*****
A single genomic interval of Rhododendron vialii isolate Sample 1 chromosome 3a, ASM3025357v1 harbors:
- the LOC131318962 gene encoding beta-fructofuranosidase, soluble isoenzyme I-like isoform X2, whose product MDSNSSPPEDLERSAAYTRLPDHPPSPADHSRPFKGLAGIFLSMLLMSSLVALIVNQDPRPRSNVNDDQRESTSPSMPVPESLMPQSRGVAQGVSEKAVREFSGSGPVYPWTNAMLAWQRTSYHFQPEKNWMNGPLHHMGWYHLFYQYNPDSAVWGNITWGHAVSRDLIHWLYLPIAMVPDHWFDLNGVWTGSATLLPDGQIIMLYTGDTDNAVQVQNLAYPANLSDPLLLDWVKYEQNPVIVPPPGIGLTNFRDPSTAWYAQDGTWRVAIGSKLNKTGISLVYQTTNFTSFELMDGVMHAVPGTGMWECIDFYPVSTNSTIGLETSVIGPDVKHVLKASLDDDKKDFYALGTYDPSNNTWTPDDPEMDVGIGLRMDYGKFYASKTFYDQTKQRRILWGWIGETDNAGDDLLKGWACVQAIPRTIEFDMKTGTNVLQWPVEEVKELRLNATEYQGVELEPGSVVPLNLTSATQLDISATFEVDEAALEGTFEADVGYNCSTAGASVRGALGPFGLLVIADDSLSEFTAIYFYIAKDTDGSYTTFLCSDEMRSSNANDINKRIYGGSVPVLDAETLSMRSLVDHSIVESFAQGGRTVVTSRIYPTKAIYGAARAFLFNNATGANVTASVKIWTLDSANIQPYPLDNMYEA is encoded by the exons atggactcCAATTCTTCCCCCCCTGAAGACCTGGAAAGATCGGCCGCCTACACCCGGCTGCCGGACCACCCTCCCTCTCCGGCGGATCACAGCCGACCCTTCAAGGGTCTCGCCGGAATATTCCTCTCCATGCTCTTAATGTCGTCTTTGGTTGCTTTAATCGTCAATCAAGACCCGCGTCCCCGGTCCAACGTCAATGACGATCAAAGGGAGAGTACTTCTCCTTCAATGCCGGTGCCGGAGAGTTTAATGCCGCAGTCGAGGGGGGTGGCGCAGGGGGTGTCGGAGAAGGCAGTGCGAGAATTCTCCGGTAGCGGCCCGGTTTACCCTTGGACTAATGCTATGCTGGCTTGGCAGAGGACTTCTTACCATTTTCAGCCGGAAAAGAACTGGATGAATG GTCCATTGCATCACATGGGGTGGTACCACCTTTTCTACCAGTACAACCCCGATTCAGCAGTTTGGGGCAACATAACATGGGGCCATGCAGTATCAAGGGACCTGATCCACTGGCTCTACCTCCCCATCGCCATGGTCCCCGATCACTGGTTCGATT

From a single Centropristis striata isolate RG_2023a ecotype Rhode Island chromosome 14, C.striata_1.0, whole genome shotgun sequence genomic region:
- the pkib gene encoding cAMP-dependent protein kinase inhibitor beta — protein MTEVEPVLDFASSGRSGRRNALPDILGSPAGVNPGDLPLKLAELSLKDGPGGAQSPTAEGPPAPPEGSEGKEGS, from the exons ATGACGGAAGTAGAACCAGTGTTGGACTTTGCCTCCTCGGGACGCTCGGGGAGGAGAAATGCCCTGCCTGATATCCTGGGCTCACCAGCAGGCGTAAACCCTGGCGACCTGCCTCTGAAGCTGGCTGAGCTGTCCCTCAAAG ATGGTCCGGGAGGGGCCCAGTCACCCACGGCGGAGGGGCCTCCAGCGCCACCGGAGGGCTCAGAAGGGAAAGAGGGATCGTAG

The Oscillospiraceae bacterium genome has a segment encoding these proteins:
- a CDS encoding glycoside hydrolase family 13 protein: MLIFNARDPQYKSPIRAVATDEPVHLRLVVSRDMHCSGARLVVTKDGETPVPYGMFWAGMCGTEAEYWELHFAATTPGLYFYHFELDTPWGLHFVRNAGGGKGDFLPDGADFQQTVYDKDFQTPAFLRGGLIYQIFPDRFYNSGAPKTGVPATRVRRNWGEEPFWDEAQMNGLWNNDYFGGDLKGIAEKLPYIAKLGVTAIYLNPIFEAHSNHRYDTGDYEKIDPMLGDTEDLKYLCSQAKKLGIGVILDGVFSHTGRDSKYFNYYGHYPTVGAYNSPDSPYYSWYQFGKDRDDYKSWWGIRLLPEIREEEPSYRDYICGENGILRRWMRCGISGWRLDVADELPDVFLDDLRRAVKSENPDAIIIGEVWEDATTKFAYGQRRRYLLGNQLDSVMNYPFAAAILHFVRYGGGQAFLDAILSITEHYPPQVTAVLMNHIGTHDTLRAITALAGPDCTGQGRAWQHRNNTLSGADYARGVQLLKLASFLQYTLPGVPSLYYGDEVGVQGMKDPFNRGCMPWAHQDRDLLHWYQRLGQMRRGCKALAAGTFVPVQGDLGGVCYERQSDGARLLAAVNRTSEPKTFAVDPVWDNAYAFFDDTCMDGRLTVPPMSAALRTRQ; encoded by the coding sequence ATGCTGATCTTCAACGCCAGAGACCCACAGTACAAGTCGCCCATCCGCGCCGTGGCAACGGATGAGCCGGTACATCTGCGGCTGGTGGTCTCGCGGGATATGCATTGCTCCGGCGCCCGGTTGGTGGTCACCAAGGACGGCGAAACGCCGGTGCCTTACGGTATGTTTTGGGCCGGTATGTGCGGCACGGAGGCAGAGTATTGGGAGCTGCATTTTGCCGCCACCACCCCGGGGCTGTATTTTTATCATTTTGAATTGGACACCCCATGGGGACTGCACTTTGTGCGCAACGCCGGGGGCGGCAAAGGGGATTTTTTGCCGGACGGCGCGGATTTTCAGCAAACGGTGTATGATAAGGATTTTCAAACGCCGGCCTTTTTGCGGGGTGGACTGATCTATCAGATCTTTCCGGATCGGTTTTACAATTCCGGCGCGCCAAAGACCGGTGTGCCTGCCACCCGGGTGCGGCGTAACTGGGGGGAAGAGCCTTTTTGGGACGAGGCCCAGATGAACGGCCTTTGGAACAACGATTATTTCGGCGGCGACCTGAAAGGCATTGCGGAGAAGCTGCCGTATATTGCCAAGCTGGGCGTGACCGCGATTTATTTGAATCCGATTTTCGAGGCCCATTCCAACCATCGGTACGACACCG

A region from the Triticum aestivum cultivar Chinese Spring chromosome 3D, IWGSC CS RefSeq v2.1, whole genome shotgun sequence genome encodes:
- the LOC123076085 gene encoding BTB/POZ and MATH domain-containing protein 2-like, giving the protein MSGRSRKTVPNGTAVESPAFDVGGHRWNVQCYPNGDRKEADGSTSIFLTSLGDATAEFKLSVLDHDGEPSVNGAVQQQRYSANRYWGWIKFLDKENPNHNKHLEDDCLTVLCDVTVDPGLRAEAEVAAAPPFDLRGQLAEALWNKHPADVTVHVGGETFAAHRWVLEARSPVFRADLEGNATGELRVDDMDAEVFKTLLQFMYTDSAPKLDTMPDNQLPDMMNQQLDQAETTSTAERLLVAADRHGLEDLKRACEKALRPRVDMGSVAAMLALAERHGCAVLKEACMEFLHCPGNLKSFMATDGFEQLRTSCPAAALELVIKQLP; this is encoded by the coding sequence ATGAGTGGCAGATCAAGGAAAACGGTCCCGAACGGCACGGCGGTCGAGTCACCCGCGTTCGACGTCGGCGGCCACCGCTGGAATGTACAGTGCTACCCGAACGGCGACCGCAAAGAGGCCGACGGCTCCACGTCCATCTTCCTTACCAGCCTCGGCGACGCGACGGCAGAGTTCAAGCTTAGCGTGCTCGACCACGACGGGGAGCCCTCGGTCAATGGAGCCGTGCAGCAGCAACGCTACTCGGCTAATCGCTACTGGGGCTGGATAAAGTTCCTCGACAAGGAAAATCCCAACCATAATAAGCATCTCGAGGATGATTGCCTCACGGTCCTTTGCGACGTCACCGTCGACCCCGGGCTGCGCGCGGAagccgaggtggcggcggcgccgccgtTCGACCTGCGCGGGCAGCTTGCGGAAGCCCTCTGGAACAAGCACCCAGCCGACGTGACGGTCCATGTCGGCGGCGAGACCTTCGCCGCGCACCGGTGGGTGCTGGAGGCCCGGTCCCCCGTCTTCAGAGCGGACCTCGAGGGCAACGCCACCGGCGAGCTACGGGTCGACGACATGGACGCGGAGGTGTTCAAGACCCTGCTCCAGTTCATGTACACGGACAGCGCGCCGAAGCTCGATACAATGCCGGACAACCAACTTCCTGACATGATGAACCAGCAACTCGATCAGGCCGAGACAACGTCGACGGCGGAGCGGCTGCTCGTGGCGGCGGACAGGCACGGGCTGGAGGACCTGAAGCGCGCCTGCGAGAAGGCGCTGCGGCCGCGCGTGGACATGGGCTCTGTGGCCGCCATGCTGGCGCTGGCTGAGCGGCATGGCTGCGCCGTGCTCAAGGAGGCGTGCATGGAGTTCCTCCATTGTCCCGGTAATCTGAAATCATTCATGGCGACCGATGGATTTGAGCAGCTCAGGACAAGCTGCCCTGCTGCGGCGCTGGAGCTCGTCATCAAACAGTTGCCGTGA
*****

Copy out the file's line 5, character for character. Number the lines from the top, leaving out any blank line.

The Oscillospiraceae bacterium genome has a segment encoding these proteins: